"Community organizations, churches, our neighbors and so on, can do what government can't — what a bureaucrat can't — and that is build relationships," Rokita said. "We can spend our limited resources on those who are truly poor, on things the poor really need and in a way it will actually help ..."
Weighing the cost
As high as Northwest Indiana's poor relief costs are compared to the rest of the state, United Way's Martinez said the social costs of cutting back on that aid could be higher than the existing price tag.
"There are societal costs of not spending that money and providing those services," Martinez said. "Our society would be holding on for dear life without these safety nets.
"If people lack the basic survival needs of food, clothing and shelter — and they have no personal means to get those things — many will turn to crime. That is one of the many social costs of doing nothing."
"Our court system is having a hard enough time managing the cases it already has. Reductions in assistance would increase that burden."
Martinez agrees with some welfare critics that a better, more effective response to poor relief should be created and implemented, but suspending or reducing existing services isn't the answer, he said. In fact, decreased funding and steadily growing local need are straining local safety nets as it is.
Even if donors drive up contributions, it would be tough to make up the loss from rapidly diminishing government dollars, Martinez said.
"It's hard to make up that gap. The government primarily funds social services. Fewer and fewer dollars are being allocated," Martinez said.
"The gap has widened between the haves and have-nots. That's very difficult for all the agencies right now."
Sandra Noe, executive director of Meals on Wheels Northwest Indiana, said her organization sees both social and economic returns on the dollars it spends feeding homebound region seniors one or two balanced meals per day. One is keeping seniors properly fed and less likely to get sick and draw on government health insurance programs.
"Every dollar spent on nutrition for seniors leads to Medicaid savings of $50," said Noe, citing statistics compiled by the Meals on Wheels Association of America.
And nutrition aid, such as that provided by Meals on Wheels or federal food stamps, curbs more than hunger among the needy, Noe said.
"It's a psychological impact," Noe said. "It empowers someone to have control over at least that one aspect of their life — nutrition."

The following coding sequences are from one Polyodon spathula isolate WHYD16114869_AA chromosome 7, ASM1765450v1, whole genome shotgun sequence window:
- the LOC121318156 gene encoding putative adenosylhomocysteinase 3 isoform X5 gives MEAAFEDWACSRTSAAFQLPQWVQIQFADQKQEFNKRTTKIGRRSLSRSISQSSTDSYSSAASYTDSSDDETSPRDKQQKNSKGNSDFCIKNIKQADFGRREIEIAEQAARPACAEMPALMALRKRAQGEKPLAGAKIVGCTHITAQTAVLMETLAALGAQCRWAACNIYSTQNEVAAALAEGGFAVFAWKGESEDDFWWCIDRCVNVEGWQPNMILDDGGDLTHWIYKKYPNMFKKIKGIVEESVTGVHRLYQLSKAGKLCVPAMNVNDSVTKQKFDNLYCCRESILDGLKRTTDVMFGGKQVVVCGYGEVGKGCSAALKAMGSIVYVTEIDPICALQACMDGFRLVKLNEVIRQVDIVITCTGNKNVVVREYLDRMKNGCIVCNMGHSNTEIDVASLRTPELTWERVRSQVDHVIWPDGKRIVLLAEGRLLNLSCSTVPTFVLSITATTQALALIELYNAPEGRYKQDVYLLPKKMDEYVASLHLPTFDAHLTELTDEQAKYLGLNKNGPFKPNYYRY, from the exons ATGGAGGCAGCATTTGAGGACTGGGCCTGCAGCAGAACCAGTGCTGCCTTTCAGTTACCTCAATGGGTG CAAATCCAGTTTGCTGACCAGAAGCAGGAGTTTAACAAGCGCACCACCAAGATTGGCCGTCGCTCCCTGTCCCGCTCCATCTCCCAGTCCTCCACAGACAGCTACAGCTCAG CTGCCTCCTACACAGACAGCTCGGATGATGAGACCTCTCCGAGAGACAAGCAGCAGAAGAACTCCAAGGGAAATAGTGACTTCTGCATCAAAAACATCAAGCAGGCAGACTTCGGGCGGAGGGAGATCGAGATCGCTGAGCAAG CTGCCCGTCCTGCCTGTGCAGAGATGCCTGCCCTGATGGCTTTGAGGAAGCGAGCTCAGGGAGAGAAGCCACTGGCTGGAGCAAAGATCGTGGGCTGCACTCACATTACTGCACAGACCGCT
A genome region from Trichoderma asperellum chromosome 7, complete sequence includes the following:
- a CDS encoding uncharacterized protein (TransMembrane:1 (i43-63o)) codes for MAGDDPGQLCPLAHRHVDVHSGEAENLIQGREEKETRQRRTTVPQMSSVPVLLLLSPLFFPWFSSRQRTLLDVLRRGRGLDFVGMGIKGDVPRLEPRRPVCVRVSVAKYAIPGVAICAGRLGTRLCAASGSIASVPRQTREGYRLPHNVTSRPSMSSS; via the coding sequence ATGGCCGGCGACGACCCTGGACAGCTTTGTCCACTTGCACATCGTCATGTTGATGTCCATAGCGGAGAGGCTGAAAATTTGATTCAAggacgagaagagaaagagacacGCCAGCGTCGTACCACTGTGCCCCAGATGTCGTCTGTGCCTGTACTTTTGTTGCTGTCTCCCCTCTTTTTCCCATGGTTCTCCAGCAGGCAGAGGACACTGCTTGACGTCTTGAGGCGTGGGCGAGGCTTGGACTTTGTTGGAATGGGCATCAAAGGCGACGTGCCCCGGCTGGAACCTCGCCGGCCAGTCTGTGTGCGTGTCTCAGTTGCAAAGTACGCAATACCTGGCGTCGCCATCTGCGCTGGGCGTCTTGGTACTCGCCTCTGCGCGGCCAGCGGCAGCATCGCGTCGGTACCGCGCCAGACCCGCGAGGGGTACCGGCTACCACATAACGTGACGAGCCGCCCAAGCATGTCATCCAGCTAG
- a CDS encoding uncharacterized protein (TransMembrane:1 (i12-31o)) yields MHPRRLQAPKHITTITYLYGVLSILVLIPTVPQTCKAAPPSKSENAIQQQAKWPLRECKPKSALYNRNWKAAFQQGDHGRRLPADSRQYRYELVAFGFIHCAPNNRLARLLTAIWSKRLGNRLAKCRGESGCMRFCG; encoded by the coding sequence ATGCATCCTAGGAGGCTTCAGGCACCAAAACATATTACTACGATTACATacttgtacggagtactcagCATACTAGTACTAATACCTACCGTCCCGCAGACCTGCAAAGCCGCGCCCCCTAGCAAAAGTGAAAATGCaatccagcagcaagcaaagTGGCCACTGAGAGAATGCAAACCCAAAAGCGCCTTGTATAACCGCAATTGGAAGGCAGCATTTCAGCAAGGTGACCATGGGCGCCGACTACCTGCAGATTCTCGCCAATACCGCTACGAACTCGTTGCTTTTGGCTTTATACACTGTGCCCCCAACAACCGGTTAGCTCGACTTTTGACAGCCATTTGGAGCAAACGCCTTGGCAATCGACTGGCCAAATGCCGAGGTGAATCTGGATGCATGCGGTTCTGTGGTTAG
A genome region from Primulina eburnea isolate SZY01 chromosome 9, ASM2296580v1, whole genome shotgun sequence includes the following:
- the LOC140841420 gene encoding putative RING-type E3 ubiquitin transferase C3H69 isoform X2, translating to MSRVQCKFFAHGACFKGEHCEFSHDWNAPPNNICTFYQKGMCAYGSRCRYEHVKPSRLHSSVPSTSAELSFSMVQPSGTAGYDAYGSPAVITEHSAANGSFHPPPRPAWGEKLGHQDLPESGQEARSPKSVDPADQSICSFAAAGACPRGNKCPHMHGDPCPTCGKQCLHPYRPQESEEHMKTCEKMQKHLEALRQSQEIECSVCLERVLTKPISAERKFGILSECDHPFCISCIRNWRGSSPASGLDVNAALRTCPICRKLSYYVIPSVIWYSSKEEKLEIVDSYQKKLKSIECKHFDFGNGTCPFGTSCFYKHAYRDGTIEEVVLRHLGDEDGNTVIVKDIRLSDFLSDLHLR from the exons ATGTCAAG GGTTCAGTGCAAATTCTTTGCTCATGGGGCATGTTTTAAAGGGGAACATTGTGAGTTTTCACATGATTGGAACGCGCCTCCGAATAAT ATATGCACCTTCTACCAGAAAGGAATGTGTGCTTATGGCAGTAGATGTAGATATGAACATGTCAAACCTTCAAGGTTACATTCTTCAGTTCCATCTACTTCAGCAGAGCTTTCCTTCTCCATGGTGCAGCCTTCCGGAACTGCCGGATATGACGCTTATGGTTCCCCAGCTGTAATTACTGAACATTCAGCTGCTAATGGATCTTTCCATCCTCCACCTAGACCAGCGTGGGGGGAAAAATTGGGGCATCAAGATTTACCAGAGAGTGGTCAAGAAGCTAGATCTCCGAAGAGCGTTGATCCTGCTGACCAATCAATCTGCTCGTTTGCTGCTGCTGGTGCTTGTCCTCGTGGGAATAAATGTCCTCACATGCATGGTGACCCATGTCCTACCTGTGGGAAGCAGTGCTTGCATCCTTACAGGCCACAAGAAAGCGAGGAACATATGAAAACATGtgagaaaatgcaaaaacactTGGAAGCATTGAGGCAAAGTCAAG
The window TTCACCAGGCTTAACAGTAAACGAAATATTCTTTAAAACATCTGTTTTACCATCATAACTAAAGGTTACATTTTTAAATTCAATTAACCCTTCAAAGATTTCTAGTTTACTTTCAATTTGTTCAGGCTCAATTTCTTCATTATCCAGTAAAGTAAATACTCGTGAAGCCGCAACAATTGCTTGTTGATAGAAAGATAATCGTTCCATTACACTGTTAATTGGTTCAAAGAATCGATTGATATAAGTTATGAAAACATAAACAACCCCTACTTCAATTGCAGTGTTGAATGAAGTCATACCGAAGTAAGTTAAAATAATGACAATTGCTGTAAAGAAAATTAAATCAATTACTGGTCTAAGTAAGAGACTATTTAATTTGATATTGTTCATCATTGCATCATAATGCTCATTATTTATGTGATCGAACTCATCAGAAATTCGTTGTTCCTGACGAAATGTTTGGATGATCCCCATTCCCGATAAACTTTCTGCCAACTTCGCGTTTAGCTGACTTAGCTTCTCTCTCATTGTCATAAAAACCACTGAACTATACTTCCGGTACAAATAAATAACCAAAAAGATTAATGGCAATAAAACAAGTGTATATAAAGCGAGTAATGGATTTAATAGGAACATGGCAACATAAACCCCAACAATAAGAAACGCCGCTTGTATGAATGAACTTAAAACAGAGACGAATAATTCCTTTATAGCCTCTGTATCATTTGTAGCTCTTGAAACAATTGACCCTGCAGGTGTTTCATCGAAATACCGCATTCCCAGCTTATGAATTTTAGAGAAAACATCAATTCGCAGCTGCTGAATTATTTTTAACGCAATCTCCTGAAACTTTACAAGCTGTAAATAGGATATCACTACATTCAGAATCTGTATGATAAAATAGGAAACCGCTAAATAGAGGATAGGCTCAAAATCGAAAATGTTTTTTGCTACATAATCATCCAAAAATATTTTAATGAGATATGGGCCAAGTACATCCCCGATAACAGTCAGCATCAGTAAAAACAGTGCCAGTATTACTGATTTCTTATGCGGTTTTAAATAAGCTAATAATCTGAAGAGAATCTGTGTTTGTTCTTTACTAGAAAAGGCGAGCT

More awareness may drive solutions
The answers lie in the community coming together and identifying and addressing local problems, whether it be poverty or transportation issues, Martinez suggested.
Public awareness of poverty is there, but people may not have a full understanding of its depth.
It's been a "battle" to keep the funding level at or below the current amount, Northwest Indiana Community Action's Olund said. The 3 to 5 percent increases in the past helped agencies keep pace.
"Now, it's a victory if your funding levels aren't decreased," Olund said. Decreased funding means you can't serve as many people, and the service you can provide as an agency is lower.
"You make choices based on the most pressing priority need," he said.
The organization in 2008 could offer $350 to $400 or more in energy assistance to people needing their heat kept on in the winter. "Now, that benefit level is under $300," he said.
The agency has 200 people on its waiting list for a housing-choice voucher program, which is subsidized housing assistance for people who rent in the seven Northwest Indiana counties, Olund said.
"The expected wait time, since the funding is flat and/or decreasing, is up to 24 months," he said.
In the meantime, people make hard choices to find a place to stay and food to eat, and fill their medication prescriptions.
The division of Northwest Indiana Community Action that serves seniors has a waiting list of 2,228 people, he said. They're waiting for case management, nursing and in-home health care, among other services.
Despite political debates and funding cuts, the good news is that funding has not been completely gutted.
"When folks can step aside from whatever position that they need to take because of partisanship, there's a tremendous amount of support for the work we do," Olund said.
People don't realize how close they are to needing social services, he said.
"It doesn't matter whether I'm in Morocco or Gary or East Chicago. People are the same. They have the same hopes, desires and needs."